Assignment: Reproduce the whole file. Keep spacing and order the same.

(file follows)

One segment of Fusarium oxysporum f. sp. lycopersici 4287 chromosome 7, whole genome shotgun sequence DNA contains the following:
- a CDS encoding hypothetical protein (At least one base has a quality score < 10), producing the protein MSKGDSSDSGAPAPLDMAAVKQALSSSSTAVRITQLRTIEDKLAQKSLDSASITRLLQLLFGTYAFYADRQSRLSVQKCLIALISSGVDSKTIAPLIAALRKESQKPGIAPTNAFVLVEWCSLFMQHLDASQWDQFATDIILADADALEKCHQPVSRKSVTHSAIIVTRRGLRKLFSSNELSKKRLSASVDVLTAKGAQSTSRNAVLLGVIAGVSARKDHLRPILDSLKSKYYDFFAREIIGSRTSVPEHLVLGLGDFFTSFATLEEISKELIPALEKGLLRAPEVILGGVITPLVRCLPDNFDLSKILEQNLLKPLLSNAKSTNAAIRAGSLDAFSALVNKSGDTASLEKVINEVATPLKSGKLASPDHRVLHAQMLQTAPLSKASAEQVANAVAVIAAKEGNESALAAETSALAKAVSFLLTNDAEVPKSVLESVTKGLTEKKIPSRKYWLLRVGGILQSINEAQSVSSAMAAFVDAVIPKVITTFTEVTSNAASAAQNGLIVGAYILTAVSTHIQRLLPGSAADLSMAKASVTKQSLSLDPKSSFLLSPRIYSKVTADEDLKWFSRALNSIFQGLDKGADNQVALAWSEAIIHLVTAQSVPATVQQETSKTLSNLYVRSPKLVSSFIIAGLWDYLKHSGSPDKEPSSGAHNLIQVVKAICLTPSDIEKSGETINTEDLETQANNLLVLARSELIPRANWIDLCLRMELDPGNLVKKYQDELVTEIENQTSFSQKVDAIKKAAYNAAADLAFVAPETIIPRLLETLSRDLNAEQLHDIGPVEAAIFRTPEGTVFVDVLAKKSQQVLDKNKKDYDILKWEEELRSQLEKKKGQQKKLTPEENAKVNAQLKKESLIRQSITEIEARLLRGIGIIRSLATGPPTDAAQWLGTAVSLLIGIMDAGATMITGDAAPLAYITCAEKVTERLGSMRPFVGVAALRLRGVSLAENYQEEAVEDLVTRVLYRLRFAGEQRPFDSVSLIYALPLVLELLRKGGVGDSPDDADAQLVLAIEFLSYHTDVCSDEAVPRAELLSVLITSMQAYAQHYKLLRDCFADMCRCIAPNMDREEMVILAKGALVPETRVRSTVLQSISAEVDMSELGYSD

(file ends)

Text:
One segment of Fusarium oxysporum f. sp. lycopersici 4287 chromosome 7, whole genome shotgun sequence DNA contains the following:
- a CDS encoding hypothetical protein (At least one base has a quality score < 10), producing the protein MSKGDSSDSGAPAPLDMAAVKQALSSSSTAVRITQLRTIEDKLAQKSLDSASITRLLQLLFGTYAFYADRQSRLSVQKCLIALISSGVDSKTIAPLIAALRKESQKPGIAPTNAFVLVEWCSLFMQHLDASQWDQFATDIILADADALEKCHQPVSRKSVTHSAIIVTRRGLRKLFSSNELSKKRLSASVDVLTAKGAQSTSRNAVLLGVIAGVSARKDHLRPILDSLKSKYYDFFAREIIGSRTSVPEHLVLGLGDFFTSFATLEEISKELIPALEKGLLRAPEVILGGVITPLVRCLPDNFDLSKILEQNLLKPLLSNAKSTNAAIRAGSLDAFSALVNKSGDTASLEKVINEVATPLKSGKLASPDHRVLHAQMLQTAPLSKASAEQVANAVAVIAAKEGNESALAAETSALAKAVSFLLTNDAEVPKSVLESVTKGLTEKKIPSRKYWLLRVGGILQSINEAQSVSSAMAAFVDAVIPKVITTFTEVTSNAASAAQNGLIVGAYILTAVSTHIQRLLPGSAADLSMAKASVTKQSLSLDPKSSFLLSPRIYSKVTADEDLKWFSRALNSIFQGLDKGADNQVALAWSEAIIHLVTAQSVPATVQQETSKTLSNLYVRSPKLVSSFIIAGLWDYLKHSGSPDKEPSSGAHNLIQVVKAICLTPSDIEKSGETINTEDLETQANNLLVLARSELIPRANWIDLCLRMELDPGNLVKKYQDELVTEIENQTSFSQKVDAIKKAAYNAAADLAFVAPETIIPRLLETLSRDLNAEQLHDIGPVEAAIFRTPEGTVFVDVLAKKSQQVLDKNKKDYDILKWEEELRSQLEKKKGQQKKLTPEENAKVNAQLKKESLIRQSITEIEARLLRGIGIIRSLATGPPTDAAQWLGTAVSLLIGIMDAGATMITGDAAPLAYITCAEKVTERLGSMRPFVGVAALRLRGVSLAENYQEEAVEDLVTRVLYRLRFAGEQRPFDSVSLIYALPLVLELLRKGGVGDSPDDADAQLVLAIEFLSYHTDVCSDEAVPRAELLSVLITSMQAYAQHYKLLRDCFADMCRCIAPNMDREEMVILAKGALVPETRVRSTVLQSISAEVDMSELGYSD